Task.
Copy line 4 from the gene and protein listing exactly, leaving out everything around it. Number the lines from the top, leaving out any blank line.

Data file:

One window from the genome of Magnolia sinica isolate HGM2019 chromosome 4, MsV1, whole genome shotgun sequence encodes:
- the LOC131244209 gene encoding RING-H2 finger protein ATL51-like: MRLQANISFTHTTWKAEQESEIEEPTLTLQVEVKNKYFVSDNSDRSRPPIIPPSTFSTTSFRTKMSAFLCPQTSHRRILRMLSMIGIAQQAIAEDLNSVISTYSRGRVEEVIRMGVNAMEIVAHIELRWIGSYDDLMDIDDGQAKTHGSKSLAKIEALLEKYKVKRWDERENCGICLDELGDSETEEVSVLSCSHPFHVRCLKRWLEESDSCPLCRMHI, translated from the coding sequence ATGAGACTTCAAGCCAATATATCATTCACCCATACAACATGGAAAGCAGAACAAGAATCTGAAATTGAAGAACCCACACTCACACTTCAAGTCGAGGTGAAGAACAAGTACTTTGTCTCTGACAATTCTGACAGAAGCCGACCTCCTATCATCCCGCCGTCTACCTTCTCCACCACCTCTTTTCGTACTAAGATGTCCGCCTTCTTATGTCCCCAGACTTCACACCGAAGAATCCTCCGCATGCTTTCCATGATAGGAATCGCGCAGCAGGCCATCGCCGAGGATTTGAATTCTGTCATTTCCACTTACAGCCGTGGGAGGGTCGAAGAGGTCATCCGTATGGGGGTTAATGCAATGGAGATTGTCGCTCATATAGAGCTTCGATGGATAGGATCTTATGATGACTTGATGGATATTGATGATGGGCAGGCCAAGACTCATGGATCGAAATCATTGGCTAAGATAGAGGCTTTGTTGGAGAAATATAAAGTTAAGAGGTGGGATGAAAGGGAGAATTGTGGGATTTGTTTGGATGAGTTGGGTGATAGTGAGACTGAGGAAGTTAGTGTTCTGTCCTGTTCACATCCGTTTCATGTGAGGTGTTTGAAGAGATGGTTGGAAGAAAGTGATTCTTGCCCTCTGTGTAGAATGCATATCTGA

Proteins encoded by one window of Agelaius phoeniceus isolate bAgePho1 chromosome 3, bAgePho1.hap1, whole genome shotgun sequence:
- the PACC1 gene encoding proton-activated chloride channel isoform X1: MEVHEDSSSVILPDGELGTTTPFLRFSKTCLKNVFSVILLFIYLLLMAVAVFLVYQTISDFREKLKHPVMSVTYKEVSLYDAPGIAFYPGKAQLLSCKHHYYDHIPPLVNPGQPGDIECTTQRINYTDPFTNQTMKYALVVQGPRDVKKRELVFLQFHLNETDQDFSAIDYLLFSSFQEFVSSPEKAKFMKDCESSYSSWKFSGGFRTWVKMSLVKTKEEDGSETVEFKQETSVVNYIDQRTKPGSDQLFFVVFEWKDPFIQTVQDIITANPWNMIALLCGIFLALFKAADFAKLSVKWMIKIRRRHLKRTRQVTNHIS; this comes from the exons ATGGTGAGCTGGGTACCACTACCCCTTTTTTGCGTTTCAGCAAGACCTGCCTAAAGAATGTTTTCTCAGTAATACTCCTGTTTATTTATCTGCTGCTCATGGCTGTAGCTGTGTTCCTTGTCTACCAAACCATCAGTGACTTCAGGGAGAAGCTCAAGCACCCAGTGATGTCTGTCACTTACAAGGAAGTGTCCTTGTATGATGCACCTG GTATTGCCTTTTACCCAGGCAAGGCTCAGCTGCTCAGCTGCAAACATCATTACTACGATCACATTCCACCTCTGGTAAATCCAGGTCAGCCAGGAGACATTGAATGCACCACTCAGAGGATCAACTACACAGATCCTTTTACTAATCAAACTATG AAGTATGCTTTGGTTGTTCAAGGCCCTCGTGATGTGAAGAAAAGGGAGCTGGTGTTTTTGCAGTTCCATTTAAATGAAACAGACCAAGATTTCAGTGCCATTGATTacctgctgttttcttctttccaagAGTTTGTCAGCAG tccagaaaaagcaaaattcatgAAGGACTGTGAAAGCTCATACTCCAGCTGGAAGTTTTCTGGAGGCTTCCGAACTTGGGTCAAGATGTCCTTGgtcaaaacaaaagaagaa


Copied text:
- the PACC1 gene encoding proton-activated chloride channel isoform X1: MEVHEDSSSVILPDGELGTTTPFLRFSKTCLKNVFSVILLFIYLLLMAVAVFLVYQTISDFREKLKHPVMSVTYKEVSLYDAPGIAFYPGKAQLLSCKHHYYDHIPPLVNPGQPGDIECTTQRINYTDPFTNQTMKYALVVQGPRDVKKRELVFLQFHLNETDQDFSAIDYLLFSSFQEFVSSPEKAKFMKDCESSYSSWKFSGGFRTWVKMSLVKTKEEDGSETVEFKQETSVVNYIDQRTKPGSDQLFFVVFEWKDPFIQTVQDIITANPWNMIALLCGIFLALFKAADFAKLSVKWMIKIRRRHLKRTRQVTNHIS; this comes from the exons ATGGTGAGCTGGGTACCACTACCCCTTTTTTGCGTTTCAGCAAGACCTGCCTAAAGAATGTTTTCTCAGTAATACTCCTGTTTATTTATCTGCTGCTCATGGCTGTAGCTGTGTTCCTTGTCTACCAAACCATCAGTGACTTCAGGGAGAAGCTCAAGCACCCAGTGATGTCTGTCACTTACAAGGAAGTGTCCTTGTATGATGCACCTG GTATTGCCTTTTACCCAGGCAAGGCTCAGCTGCTCAGCTGCAAACATCATTACTACGATCACATTCCACCTCTGGTAAATCCAGGTCAGCCAGGAGACATTGAATGCACCACTCAGAGGATCAACTACACAGATCCTTTTACTAATCAAACTATG AAGTATGCTTTGGTTGTTCAAGGCCCTCGTGATGTGAAGAAAAGGGAGCTGGTGTTTTTGCAGTTCCATTTAAATGAAACAGACCAAGATTTCAGTGCCATTGATTacctgctgttttcttctttccaagAGTTTGTCAGCAG tccagaaaaagcaaaattcatgAAGGACTGTGAAAGCTCATACTCCAGCTGGAAGTTTTCTGGAGGCTTCCGAACTTGGGTCAAGATGTCCTTGgtcaaaacaaaagaagaa